– The honorable member for Swan (Mr. Prowse) voted against a compulsory Pool while the Prime Minister was away in England.
– That statement is not correct, like many other statements from the same quarter. I should like the honorable member for Hume (Mr. Parker Moloney), when an opportunity occurs, to explain himself.
– I would like to hear an explanation.You will never explain that away.
– The honorable member himself will have something to explain later. There is one fact, however, that is very pleasing to me. Although there are no women members of this Parliament, the women outside are beginning to think for themselves; and there are certain gentlemen in this House very anxious to attend the meetings of these women, who are having a tremendous influence in politics to-day. We have not heard lately so much about the price of bread. Honorable members who represent city consumers have found it a splendid “gag” for a considerable time to deceive the people, but they have done this for so long that even the women are beginning to consider what is “ in it.” It is the influence of these women that has changed the minds of some honorable members. At a meeting of the Australian Women’s National League recently, a paper was read by a prominent member in which the following occurred: - people could not expect to get a cheap loaf of bread nowadays, because it cost the farmer at least 6s. to grow a bushel ot wheat, and then there were all the expenses of freight and gristing and distribution before the wheat fell into the baker’s hands. She thought that people ought to pay a high price for bread cheerfully -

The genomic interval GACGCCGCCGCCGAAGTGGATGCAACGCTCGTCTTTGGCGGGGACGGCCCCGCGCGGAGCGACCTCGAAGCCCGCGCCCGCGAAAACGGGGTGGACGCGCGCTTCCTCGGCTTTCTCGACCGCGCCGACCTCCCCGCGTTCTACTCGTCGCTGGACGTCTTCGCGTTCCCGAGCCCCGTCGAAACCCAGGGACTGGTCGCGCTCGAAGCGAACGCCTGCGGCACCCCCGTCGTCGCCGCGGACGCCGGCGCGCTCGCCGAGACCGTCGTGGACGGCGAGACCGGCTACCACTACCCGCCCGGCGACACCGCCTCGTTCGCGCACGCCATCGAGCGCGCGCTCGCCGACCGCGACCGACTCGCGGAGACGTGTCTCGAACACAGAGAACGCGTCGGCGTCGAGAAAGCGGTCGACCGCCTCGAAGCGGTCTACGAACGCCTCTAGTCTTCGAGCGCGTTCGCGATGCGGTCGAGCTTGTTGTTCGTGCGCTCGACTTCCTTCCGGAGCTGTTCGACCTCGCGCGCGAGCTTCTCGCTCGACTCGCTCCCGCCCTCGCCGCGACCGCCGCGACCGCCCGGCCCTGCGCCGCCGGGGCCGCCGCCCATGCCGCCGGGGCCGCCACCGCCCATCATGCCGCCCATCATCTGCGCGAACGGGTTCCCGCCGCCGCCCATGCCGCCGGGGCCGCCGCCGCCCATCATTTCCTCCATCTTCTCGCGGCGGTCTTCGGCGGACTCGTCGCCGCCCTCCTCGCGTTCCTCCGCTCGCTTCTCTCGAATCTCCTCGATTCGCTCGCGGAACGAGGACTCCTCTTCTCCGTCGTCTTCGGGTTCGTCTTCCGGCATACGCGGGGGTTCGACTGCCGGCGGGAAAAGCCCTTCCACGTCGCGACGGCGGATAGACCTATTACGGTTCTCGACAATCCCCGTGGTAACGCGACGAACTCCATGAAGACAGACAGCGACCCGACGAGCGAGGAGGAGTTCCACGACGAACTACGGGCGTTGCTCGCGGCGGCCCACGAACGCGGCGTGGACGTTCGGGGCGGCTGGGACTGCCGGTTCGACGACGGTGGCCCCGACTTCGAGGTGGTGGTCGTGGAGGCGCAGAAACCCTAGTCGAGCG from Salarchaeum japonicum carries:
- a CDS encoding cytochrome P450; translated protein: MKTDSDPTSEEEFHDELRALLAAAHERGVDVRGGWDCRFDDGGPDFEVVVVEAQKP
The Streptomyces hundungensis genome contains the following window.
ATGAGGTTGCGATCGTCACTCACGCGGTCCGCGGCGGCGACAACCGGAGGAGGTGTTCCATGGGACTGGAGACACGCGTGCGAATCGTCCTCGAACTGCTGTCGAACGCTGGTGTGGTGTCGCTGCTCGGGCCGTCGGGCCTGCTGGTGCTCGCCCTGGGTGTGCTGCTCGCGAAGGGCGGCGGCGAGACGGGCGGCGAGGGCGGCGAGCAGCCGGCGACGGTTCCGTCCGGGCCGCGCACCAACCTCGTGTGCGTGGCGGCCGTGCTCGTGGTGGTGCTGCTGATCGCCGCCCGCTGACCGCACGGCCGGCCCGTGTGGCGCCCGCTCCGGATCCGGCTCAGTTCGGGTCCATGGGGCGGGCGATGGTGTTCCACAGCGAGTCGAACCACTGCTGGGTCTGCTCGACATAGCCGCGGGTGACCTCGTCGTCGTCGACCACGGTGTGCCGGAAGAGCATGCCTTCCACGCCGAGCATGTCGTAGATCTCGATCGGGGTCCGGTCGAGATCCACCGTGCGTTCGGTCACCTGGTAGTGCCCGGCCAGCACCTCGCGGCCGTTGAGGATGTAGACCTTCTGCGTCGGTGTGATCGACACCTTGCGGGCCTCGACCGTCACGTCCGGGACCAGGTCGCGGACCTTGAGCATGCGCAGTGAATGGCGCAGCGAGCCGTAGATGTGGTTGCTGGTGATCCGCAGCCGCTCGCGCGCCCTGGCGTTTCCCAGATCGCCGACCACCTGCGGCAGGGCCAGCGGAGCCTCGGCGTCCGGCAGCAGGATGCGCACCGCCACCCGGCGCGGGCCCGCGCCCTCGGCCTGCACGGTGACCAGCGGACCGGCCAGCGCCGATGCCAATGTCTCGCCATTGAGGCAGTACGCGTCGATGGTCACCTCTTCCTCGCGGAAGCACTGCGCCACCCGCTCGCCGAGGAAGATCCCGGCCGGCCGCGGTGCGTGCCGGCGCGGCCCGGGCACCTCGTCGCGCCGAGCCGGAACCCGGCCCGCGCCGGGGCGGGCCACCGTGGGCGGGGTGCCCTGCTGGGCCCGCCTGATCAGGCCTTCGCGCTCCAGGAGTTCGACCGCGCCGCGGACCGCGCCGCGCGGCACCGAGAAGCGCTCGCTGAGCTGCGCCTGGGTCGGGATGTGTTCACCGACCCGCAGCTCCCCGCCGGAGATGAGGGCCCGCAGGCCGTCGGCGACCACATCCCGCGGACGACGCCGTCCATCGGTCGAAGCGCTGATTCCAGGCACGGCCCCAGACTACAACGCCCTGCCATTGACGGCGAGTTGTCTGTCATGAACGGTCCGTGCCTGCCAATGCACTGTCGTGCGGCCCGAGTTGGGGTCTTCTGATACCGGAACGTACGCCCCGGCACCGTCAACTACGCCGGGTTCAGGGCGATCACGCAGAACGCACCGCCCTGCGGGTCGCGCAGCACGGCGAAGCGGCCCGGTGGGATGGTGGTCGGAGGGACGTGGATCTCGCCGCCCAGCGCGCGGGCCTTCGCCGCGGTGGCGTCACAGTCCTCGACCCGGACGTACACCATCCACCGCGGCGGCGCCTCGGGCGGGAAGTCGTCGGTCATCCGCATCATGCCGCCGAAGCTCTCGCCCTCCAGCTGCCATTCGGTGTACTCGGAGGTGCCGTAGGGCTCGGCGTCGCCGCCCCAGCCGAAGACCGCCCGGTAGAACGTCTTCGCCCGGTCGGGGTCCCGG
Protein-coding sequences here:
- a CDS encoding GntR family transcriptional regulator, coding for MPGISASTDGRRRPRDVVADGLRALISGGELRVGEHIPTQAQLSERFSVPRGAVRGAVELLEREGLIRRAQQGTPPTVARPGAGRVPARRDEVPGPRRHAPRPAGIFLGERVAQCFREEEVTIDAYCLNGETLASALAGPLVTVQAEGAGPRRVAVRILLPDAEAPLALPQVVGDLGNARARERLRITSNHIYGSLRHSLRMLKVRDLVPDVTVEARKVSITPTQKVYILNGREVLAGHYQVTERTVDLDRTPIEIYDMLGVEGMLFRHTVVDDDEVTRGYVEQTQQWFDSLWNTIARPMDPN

Honorable members will have to change their tune when they go to these women’s meetings in the future -
Why need they strive for a cheap loaf? It did not add materially to the family’s weekly bills - not nearly so much as the rise in the price of admission to picture theatres -
Honorable members laughed at me when I said the same thing some time ago -
There were too many people watching to see that they did not pay more than was just for the loaf of bread, although so many wanted to make them pay less. She could not understand the antagonism of the Farmers Union to the Australian Women’s National League. When it grew older and wiser, it would discover that the league was the best friend it had. We could not afford a cheap loaf under existing conditions.
– Who is the lady?
- Mrs. John Booth, and she is to be complimented on having a very broad, national Australian view.
– Has she any children? What does her husband do?